their help and support throughout the initiative and also on this webinar
today and starting with our hersa hab project project Officer Brian
Fitzsimmons I want to extend our thanks to the ten
Ryan wide provider sites that are working with us on this initiative as
listed here and finally I want to say a special thank you to my group at the
Center for innovation in social work on health Linda who you met briefly at the
beginning of the webinar and my colleagues especially Rachel and Maria
who are working behind the scenes with us today so now we’ll spend some time we have a
good 20 minutes to spend some time on questions and answers as we mentioned
before please try to use the Q&A function to ask questions we’ll answer
as many as we can for those questions that we are not able to answer during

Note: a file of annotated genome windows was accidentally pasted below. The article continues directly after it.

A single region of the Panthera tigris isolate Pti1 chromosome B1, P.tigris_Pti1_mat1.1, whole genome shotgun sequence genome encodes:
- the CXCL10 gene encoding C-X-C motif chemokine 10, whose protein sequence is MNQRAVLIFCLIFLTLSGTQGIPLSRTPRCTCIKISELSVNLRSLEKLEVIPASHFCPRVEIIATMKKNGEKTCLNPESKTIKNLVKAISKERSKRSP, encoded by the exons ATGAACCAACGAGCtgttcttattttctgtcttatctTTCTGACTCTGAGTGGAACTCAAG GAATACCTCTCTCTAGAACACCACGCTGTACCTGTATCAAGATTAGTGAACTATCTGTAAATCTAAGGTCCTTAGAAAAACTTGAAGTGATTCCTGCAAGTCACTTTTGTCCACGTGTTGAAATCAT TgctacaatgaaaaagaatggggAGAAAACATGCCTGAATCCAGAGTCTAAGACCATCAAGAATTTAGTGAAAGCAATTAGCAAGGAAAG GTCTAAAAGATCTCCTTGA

the time we have left we will be making every effort to answer them offline and
sending out a document of questions and answers to all participants of the
webinar today that question and answer document will also be posted on our
website and on target HIV along with the slides in the recording of today’s
webinar so we have quite a few questions that have been answered I’m going to try
to start going through them for Savi and Peter so starting with one that Peter
already addressed we just wanted to give you an opportunity to to answer if you
had any information savvy about whether u equals U is incorporated into client
education and if so what does that look like sure so I think similar to Peter
that’s kind incorporated throughout the whole